The Richmond Enquirer, in the final months of the Civil War, exulted in early January over news that Confederate troops at Fort Fisher near Wilmington, North Carolina, had successfully rebuffed a Union attack. According to the Southern paper, initial "apprehensions in the community were that Wilmington our last seaport would succumb to the immense force sent against it." But the paper noted that Union forces were turned back, boosting Southern moral. It said "the enemy having expended their utmost strength on Fort Fisher, an outpost of Wilmington, (has) been badly beaten" in a "most gratifying triumph" for the Confederacy in defending its last major seaport. Nonetheless, that news was tempered in the South by fresh reports about Union troops in Savannah, Georgia, which was captured by Maj. Gen. William Sherman. "Where the next blow will be struck is not developed; but every man in the army talks of a grand and overwhelming march" into South Carolina, reports speculated on Sherman's next moves. In the North, meanwhile, some were already seeking to profit from past tales of war, including a veteran of the 1st Regiment of New York Mounted Rifles who promoted sales of a story called "Life in The Saddle" with "most graphic, exciting and thrilling portraiture" of past military campaigns in Virginia.
On Dec. 24, 1864, a Union amphibious expedition under the command of Maj. Gen. Benjamin Butler began shelling Fort Fisher, a Southern fortification defending Wilmington, North Carolina. The Northern objective: to shut down one of the last major seaports of the Confederacy still open in the South. But attempts by an infantry division that disembarked to probe the fort's stout defenses met with resistance and a Federal attack withered once Confederate reinforcements approached. Amid deteriorating weather conditions, Butler called off the expedition in late December 1864. A dispatch by The Associated Press dated Dec. 28, 1864, quoted reports as saying the fort was "much damaged" by the engagement with "all the barracks and storehouses burned" though Union forces failed to seize it. The dispatch noted that Northern infantry troops actually had gotten close enough to capture a rebel flag from the outer defense works before withdrawing.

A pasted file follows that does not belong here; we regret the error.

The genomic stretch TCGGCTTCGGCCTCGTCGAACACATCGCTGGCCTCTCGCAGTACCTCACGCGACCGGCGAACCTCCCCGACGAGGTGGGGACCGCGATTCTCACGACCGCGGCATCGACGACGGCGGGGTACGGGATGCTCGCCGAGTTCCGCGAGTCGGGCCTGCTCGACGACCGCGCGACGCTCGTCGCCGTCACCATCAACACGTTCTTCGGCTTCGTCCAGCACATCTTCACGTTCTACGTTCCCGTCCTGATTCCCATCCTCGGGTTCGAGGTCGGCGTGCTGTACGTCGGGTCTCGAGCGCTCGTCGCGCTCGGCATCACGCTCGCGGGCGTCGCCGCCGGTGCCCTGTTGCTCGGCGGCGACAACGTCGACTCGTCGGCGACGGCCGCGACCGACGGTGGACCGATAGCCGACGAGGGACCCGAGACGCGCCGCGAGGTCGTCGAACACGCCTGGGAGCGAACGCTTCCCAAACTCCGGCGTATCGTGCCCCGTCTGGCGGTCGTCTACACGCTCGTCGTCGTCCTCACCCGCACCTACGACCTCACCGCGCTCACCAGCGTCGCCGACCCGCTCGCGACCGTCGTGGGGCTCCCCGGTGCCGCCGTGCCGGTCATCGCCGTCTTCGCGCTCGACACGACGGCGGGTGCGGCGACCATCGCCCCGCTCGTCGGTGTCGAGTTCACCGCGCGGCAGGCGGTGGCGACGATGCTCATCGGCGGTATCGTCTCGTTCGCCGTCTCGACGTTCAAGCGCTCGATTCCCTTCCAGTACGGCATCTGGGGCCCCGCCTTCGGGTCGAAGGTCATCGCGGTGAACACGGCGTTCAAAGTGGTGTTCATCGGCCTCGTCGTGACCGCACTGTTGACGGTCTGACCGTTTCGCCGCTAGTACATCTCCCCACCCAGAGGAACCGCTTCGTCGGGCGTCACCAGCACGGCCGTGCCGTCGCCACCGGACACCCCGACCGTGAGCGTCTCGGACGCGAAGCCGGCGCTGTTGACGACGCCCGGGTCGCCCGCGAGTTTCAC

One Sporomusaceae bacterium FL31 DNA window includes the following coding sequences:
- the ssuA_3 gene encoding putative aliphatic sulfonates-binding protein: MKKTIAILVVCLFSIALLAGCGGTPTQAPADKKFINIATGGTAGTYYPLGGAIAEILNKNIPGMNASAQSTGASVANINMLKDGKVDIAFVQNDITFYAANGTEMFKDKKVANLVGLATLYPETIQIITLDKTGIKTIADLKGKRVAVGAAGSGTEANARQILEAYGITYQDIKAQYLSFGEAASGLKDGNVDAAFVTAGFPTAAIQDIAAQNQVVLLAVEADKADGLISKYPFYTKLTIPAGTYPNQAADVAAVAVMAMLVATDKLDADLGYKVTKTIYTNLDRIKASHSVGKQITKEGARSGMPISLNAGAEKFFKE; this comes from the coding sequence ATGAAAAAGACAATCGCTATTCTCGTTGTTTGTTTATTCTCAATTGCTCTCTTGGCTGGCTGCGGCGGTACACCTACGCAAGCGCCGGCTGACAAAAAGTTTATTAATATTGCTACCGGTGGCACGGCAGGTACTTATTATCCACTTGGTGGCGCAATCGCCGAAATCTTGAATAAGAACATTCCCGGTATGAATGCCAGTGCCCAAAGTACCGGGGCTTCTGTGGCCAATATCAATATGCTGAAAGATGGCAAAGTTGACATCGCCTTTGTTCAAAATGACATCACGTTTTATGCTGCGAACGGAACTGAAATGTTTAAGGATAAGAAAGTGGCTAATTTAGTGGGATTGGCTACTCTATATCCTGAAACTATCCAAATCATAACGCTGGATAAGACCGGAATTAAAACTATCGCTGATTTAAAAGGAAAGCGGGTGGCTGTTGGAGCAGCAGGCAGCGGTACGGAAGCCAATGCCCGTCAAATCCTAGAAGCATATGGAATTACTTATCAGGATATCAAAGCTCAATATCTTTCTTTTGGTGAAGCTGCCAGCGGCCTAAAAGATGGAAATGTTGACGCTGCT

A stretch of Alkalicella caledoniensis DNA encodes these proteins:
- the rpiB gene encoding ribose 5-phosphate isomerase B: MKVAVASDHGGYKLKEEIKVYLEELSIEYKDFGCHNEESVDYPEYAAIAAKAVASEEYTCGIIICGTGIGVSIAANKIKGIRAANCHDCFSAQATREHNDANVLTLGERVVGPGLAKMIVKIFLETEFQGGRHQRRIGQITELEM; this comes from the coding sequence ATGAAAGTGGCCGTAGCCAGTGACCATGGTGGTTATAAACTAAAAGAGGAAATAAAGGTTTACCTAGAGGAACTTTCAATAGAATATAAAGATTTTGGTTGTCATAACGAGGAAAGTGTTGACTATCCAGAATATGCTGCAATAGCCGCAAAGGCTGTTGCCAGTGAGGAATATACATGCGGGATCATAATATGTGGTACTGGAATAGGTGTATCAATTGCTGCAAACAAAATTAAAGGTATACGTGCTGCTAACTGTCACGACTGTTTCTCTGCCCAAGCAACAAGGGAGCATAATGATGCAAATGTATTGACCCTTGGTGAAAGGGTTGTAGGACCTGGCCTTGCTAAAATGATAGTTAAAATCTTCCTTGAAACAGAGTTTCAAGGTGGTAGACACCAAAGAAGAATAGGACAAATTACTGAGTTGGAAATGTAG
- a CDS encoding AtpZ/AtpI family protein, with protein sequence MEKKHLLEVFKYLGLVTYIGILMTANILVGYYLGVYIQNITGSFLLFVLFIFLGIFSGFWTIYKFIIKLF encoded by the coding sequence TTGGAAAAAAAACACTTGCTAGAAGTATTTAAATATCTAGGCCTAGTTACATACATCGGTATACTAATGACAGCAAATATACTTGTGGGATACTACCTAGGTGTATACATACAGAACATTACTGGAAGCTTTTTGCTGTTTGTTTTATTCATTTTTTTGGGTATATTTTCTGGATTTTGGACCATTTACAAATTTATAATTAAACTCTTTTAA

Union forces led by Maj. Gen. William Sherman reached Savannah near the Georgia coast in December 1864, and the news spread quickly throughout Northern newspapers this week 150 years ago in the Civil War. "Savannah Occupied by Gen. Sherman" read one headline on a dispatch from The Associated Press dated Dec. 25, 1864. It said Sherman had recently taken 800 prisoners, guns and ammunition. And in a famous line remembered long after, Sherman wrote President Abraham Lincoln: "I beg to present to you as a Christmas gift the city of Savannah, with one hundred and fifty guns and plenty of ammunition, also about twenty-five thousands bales of cotton." AP dispatches said Confederate ironclad vessels were blown up and the navy yard burned at Savannah. The dispatch said the city of some 20,000 was quiet, and one officer called it an "almost bloodless victory."
Union forces smashed into a sizable Confederate force in the Battle of Nashville on Dec. 15-16, 1864. The fighting 150 years ago during the Civil War came as a Confederate army led by Gen. John Bell Hood sought to make a last attempt to drive Union forces from the region. Fighting raged until nightfall on Dec. 15, 1864. The next day, fighting seethed along a hastily erected Confederate line before federal forces overran the Confederate positions. The Southern army, driven off, was forced into retreat toward Mississippi with Union forces in pursuit.